Online Course Attendance

Dave, January 1, 2021

First, and foremost, thanks for considering a course! In different times, we might be meeting here face-to-face in Chicago, but as we enter year three of the pandemic, it's all online. This page has a little information about how I offer courses online and what to expect.

General Overview

I have been teaching courses to small groups for more than 13 years, both as on-site corporate training and my open courses in Chicago. Before that, I spent 7 years teaching computer science courses as a university professor. In offering my courses online, my goal is to create an environment where you will be challenged and where you can interact with other participants. All courses are strictly limited to about 12 attendees. They are live-taught and assume your full involvement during the week (meaning approximately 40 hours of work). I do not operate a MOOC. Courses are not passive. Do not register for an online course unless you can fully commit time to it.

Questions and Answers

Q: How is a course delivered online?

A: Zoom is used for live presentation, screen sharing, demos, and voice interaction. Gitter is used for text-chat. All other interaction, including code review, debugging, Q&A, and other code-related issues take place through a shared private GitHub project. Everyone works independently, but out of the same project. This enables better code sharing and discussion.

Q: How is course time structured?

A: All of my courses involve coding projects. In a typical course, approximately one-third of the time is spent in live group discussion. The remaining time is spent on coding. These activities are spread out throughout the day. A typical day might involve 4-6 discussion periods intermixed with coding work.

Q: Are there official "presentations" like at a conference or in college?

A: Not really. As a general rule, I try to structure course material in a way that is more conversational and free-form. Although I will sometimes use prepared slides to help illustrate complicated concepts (i.e., to talk through an illustration or figure), I tend to prefer a mix of live-coding and group discussion over passive "watching." Much of the course discussion takes place in the context of the current coding problem--so instead of going through slides, we would review some part of the code being written and have a discussion centered around that. Topics may vary widely depending on the design choices and techniques used while coding. Every course is different--earlier discussion often impacts the topics of later discussion as the project evolves.

Q: Are sessions recorded?

A: Partially. I record all portions of the course where I am officially presenting material or guiding group discussion. However, significant portions of a class involve individual coding and project work. Those portions are not recorded. During work time, it is more common for group-interaction to utilize online "chat" instead. Just to give you an idea, in a recent online version of the Rafting Trip course, I recorded about 14 hours of video.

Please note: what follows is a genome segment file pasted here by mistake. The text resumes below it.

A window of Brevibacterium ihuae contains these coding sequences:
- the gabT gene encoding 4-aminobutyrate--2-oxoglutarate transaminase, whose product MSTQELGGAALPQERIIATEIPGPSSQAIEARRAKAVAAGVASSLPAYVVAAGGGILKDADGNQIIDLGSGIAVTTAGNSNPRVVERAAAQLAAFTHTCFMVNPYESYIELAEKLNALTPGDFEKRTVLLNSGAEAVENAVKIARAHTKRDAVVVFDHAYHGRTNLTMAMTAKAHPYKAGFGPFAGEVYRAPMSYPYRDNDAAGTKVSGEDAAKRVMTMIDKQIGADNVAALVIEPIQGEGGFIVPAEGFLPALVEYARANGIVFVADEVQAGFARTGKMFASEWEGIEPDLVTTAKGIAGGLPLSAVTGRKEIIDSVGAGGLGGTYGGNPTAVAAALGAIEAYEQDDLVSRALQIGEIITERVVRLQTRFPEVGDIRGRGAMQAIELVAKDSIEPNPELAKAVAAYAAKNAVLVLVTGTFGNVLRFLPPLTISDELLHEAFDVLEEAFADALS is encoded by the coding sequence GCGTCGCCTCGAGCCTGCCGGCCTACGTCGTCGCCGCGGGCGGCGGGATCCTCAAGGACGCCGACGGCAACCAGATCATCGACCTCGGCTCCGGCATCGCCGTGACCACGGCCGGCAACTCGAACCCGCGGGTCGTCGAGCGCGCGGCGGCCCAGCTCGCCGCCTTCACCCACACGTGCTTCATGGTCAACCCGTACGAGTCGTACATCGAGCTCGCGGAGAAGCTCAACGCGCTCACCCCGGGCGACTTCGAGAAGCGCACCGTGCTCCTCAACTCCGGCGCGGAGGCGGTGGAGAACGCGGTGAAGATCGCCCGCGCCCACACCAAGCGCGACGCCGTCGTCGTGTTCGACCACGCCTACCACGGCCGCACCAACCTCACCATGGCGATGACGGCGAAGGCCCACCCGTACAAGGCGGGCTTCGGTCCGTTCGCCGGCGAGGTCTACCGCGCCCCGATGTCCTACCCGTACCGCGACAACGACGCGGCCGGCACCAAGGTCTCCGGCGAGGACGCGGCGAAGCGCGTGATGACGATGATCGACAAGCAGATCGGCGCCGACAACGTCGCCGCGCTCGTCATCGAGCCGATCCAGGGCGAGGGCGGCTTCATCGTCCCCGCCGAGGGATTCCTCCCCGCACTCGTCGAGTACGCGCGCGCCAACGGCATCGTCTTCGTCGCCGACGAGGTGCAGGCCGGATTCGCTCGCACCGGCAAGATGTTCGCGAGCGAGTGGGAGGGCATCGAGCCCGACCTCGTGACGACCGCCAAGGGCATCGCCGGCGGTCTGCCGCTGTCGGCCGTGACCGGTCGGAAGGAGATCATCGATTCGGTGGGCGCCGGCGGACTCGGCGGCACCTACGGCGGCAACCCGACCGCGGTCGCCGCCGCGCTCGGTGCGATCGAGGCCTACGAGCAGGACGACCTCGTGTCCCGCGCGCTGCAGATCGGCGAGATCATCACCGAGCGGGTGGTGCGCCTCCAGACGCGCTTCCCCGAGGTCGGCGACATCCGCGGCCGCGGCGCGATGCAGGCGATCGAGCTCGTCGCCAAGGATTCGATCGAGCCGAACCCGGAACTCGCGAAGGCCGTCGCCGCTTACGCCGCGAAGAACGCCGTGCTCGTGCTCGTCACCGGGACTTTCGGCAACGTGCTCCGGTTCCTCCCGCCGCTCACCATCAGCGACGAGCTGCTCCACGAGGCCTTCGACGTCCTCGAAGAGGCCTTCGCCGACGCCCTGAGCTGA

Q: How long do I have access to materials?

A: Each course has its own dedicated GitHub project that collects all work and materials. This project lives on indefinitely after a course has concluded. You can access it any time after the course is done. I can't promise that GitHub will exist for all eternity, but my intention is to preserve the course record so that you can look at it later.

Q: Do online courses also include in-person attendees?

A: No. An online course is only offered online.

Q: In what timezone are courses taught?

A: Courses are taught 9:30am-5:30pm in US Central Time (Chicago) with approximately an hour for lunch and a 20 minute afternoon coffee break.

Q: Can I take a course and work my regular job at the same time?

A:It depends--do you want to finish the course? If the answer is "yes", then the answer to this question should probably be "no." My courses are advanced and demand your attention. If you are attempting to multitask, you will likely fail. It highly recommended that you either ask your employer for time off or time for training and development.

Q: How long will you be offering courses online?

A: Although the pandemic prompted me to start offering courses online, I plan to continue offering online courses for the foreseeable future (even when I resume in-person teaching). I've had a positive experience with online courses over the last few years so I will continue to offer that as option.

Q: When do you foresee a return to in-person instruction?

A:At this time, it's very hard to say given the current state of things. However, when in-person courses do return, it will very likely be in the form of a "summer school." If I had to guess, the earliest date might be summer 2023.